“We aren’t only banking on those big boys,” said Tse Koon, but SCBI will also aim for the clients’ distributors, suppliers and companies within the lower chain related to the clients’ businesses.

According to SCBI’s last year annual report, its commercial banking services are available for clients from Medium Enterprises to local corporations. SCBI provides banking solutions to clients with minimum annual sales turnover of $10 million, especially those with main goals to set up international operations or trading.

A wide range of banking solutions will be on offer for such clients, starting from transaction banking, financial markets and corporate finance.

While the current economic environment has made it difficult to get what Tse Koon calls “big chunky deals,” SCBI seeks to tap into smaller deal, which can give the lender a lot more sustainable businesses.

SMEs, unsecured loans, credit card business

Meanwhile, in the other spectrum of SCBI’s businesses, Tse Koon said the lender also seeks to grow its unsecured loans, which he said the lender is already a significant player in the segment. He didn’t elaborate much.

However, when asked whether SCBI is keen to tap micro-financing in Indonesia or tap micro-businesses, which offer higher profitability but riskier operations, Tse Koon hinted the lender is likely to leave the market to the local lender.

“If you try to do every bank, you end up actually not optimizing the resources you have,” he said.

Pared relatively better than its rival foreign lenders, SCBI has branch office in Jakarta, six auxiliary branches in Surabaya (East Java), Medan (North Sumatra), Bandung (West Java), Semarang (Central Java), Denpasar (Bali) and Makassar (South Sulawesi) — the biggest cities in the country.

SCBI operates 19 cash offices, two trade counters and ATMs spread across the counrty according to the 2015 financial report.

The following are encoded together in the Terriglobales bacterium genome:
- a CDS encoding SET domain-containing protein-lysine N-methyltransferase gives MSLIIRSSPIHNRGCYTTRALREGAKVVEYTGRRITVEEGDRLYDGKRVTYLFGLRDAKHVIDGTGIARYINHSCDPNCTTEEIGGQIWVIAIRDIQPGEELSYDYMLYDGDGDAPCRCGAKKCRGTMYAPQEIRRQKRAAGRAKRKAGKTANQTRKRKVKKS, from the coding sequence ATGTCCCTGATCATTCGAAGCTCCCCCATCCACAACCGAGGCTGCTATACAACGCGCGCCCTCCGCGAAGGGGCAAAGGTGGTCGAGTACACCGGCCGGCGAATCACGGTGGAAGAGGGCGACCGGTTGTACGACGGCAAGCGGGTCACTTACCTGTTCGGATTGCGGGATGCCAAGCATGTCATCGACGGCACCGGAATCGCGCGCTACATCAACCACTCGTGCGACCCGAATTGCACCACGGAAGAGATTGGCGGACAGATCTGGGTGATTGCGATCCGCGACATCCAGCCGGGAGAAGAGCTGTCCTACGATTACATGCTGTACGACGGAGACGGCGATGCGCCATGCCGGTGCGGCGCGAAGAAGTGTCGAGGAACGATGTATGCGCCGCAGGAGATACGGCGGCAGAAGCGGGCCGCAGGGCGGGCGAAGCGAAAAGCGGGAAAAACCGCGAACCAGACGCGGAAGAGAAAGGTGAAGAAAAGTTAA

In its other banking business, Tse Koon, a graduate of National University of Singapore in Economics and Philosophy, said it will also invest money in its credit cards businesses, especially to tap prospects in e-commerce segment and improve the security aspects.

The executive, who has spent most of his career with Standard Chartered and has served a wide range of roles across corporate banking sales as well as operations, said SCBI has and will continue to form a series of “strategic tie up partnership with online companies.”

Some partnership that SCBI has done with local e-commerce startups, include deals with online shopping startup like Blibli.com and online ticket booking service Traveloka.

“Stanchart would like to be known as e-commerce credit card,” said Tse Koon.

SCBI registered a total assets of Rp 63.8 trillion as of last year’s book. Such figure is a slight decline compared to 2014’s Rp 64.6 trillion, which the lender attributed the decline mainly driven by lower loans and investment securities.

SCBI’s total outstanding loans at the end of 2015 stood at Rp 27.6 trillion, a decrease of 10 percent compared to the previous year.

It blamed the fall on the market downturn and technical aspects where it required to run what it is called “credit risk optimization of certain retail and corporate exposures,” in order to improve its ‘risk weighted assets’  efficiency.